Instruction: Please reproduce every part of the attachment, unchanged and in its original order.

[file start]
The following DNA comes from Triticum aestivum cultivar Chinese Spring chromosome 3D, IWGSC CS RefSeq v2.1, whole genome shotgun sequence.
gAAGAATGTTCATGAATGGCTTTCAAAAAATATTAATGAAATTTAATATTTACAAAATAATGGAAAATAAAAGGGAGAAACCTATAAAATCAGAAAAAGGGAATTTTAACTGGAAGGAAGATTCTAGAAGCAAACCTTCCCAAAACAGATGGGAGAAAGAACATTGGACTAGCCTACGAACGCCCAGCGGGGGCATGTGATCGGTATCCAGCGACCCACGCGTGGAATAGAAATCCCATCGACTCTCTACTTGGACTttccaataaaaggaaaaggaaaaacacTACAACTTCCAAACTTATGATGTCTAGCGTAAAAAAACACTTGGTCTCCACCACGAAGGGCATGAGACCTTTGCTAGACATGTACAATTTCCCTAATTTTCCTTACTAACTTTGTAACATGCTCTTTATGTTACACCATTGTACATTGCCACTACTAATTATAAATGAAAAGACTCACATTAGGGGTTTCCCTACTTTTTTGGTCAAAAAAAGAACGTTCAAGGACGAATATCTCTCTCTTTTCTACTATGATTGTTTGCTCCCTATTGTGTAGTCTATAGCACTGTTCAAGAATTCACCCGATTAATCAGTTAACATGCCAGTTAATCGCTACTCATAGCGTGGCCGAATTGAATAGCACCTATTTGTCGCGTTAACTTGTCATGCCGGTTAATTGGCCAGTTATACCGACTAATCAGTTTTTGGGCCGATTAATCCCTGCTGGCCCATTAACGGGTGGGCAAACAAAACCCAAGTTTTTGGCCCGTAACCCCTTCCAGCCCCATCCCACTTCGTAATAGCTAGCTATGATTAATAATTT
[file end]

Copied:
The following DNA comes from Triticum aestivum cultivar Chinese Spring chromosome 3D, IWGSC CS RefSeq v2.1, whole genome shotgun sequence.
gAAGAATGTTCATGAATGGCTTTCAAAAAATATTAATGAAATTTAATATTTACAAAATAATGGAAAATAAAAGGGAGAAACCTATAAAATCAGAAAAAGGGAATTTTAACTGGAAGGAAGATTCTAGAAGCAAACCTTCCCAAAACAGATGGGAGAAAGAACATTGGACTAGCCTACGAACGCCCAGCGGGGGCATGTGATCGGTATCCAGCGACCCACGCGTGGAATAGAAATCCCATCGACTCTCTACTTGGACTttccaataaaaggaaaaggaaaaacacTACAACTTCCAAACTTATGATGTCTAGCGTAAAAAAACACTTGGTCTCCACCACGAAGGGCATGAGACCTTTGCTAGACATGTACAATTTCCCTAATTTTCCTTACTAACTTTGTAACATGCTCTTTATGTTACACCATTGTACATTGCCACTACTAATTATAAATGAAAAGACTCACATTAGGGGTTTCCCTACTTTTTTGGTCAAAAAAAGAACGTTCAAGGACGAATATCTCTCTCTTTTCTACTATGATTGTTTGCTCCCTATTGTGTAGTCTATAGCACTGTTCAAGAATTCACCCGATTAATCAGTTAACATGCCAGTTAATCGCTACTCATAGCGTGGCCGAATTGAATAGCACCTATTTGTCGCGTTAACTTGTCATGCCGGTTAATTGGCCAGTTATACCGACTAATCAGTTTTTGGGCCGATTAATCCCTGCTGGCCCATTAACGGGTGGGCAAACAAAACCCAAGTTTTTGGCCCGTAACCCCTTCCAGCCCCATCCCACTTCGTAATAGCTAGCTATGATTAATAATTT